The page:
|Regular expression search algorithm firstname.lastname@example.org (Harry) (2002-07-15)|
|Re: Regular expression search algorithm email@example.com (Joachim Durchholz) (2002-07-21)|
|Re: Regular expression search algorithm firstname.lastname@example.org (Ralph Corderoy) (2002-07-21)|
|Re: Regular expression search algorithm email@example.com (Peter S Tillier) (2002-07-24)|
|Re: Regular expression search algorithm firstname.lastname@example.org (Aharon Robbins) (2002-09-03)|
|regular expression search algorithm email@example.com (1993-03-18)|
|Re: regular expression search algorithm firstname.lastname@example.org (1993-03-19)|
|From:||"Joachim Durchholz" <email@example.com>|
|Date:||21 Jul 2002 01:52:37 -0400|
|Posted-Date:||21 Jul 2002 01:52:37 EDT|
> 1. I have read the boyer moore algo in the intro to algo by
> corman, rivest, leiserson.... however they taked about only
> the simple patterns ...
> How to acomodate the regular expression in the pattern ?
Regex searches work very differently than Boyer-Moore. The effect that
makes the Boyer-Moore algorithm fast is implicitly part of the regex
Regex searching is usually done by compiling the regex into a
deterministic finite automaton, then feeding the input to the regex.
(See Aho/Hopcroft/Ullman: Compiler Construction for a hands-on
introduction into DFAs. The book is also known as the "Dragon book"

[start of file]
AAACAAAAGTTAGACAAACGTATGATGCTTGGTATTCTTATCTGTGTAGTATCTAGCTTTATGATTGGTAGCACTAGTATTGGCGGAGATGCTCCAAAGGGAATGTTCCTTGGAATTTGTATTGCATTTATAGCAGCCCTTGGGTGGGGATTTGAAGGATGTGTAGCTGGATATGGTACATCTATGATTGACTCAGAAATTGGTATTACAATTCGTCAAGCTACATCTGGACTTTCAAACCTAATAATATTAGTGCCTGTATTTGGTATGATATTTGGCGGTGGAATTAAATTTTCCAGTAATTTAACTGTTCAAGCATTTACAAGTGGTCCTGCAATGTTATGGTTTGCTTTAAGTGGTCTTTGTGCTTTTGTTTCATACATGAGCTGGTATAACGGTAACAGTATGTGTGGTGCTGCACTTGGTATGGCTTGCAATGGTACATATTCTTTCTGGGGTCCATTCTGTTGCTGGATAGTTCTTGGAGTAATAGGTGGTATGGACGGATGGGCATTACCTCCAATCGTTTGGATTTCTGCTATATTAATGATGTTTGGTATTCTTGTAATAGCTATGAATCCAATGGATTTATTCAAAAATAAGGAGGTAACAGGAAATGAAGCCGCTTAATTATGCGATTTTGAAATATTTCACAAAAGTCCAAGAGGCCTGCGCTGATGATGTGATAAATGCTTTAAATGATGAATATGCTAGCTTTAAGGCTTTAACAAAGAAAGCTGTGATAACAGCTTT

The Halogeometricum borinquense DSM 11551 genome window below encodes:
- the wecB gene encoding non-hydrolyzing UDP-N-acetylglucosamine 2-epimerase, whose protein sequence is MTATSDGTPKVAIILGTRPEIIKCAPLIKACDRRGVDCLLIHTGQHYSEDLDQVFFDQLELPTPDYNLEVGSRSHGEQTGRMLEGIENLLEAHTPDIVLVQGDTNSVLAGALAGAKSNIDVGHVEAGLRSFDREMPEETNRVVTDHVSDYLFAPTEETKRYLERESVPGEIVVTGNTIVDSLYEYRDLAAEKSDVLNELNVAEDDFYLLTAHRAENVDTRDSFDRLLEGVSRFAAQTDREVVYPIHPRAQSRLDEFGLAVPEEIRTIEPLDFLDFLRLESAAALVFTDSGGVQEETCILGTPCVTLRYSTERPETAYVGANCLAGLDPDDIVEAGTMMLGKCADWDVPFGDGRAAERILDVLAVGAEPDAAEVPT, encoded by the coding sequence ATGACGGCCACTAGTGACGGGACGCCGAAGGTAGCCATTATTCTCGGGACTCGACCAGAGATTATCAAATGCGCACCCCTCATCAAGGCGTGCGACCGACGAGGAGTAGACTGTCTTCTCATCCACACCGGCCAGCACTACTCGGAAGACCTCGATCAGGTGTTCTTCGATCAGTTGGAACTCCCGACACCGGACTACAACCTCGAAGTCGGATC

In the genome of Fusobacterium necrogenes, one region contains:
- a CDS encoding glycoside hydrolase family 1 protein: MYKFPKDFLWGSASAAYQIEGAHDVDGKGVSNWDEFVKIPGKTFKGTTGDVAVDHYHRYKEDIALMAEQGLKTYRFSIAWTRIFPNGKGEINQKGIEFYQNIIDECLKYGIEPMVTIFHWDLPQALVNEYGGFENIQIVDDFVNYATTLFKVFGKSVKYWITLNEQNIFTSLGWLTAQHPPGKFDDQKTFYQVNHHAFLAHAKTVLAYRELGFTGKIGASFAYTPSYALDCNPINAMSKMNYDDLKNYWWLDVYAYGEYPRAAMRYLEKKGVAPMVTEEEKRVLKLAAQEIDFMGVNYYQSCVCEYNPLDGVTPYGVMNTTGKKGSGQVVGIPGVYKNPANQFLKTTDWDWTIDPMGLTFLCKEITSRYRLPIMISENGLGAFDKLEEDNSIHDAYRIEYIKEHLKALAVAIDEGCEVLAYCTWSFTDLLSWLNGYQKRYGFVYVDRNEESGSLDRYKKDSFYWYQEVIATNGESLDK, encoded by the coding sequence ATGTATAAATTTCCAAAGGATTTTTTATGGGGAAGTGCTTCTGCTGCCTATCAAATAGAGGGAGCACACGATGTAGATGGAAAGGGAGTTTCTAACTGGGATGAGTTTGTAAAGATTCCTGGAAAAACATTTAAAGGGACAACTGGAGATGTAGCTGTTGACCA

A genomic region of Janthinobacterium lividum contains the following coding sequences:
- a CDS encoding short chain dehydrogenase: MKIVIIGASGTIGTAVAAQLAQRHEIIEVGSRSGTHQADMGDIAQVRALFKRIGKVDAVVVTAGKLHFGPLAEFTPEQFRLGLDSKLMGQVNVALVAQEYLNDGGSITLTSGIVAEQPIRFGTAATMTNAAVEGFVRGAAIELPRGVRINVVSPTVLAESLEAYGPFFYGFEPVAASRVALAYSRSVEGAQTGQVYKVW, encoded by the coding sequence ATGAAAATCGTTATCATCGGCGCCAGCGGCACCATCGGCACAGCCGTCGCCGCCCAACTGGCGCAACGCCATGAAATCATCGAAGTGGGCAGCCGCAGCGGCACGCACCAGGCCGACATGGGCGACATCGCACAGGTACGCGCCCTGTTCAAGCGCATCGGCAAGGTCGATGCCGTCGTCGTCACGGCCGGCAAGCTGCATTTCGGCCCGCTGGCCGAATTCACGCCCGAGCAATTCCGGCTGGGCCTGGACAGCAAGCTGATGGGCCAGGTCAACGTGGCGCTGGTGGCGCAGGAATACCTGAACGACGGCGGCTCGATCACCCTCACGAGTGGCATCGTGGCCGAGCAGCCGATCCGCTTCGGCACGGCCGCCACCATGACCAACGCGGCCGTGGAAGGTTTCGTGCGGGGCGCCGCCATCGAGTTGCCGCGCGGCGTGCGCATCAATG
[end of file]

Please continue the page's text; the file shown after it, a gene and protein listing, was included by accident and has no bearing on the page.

since is sports a dragon and a knight on the front title.)
> Is there any varation of the algorithm for the same ?...
There are optimizations for various common cases (searching for any of a
number of words and such). Under Unix, they have been compiled into the
*grep commands (egrep, ngrep (sp?) etc.).
In practice, you need these only if speed is of utmost importance; a
good regexp library tends to be fast enough for most practical applications.
> and is there anyplace I can get the code.
Take a look at Henry Spencer's regex library. It's tested, fast, and
flexible. (It's part of the bowels of the run-time libraries that come
with my employer's programming languages, and we never had any real
problems with it.)
The only reasons why one might want to look further might be a different
regexp syntax. That would probably not be a good idea though - there are
already too many variations of the regexp syntax around.
Just my 5c.
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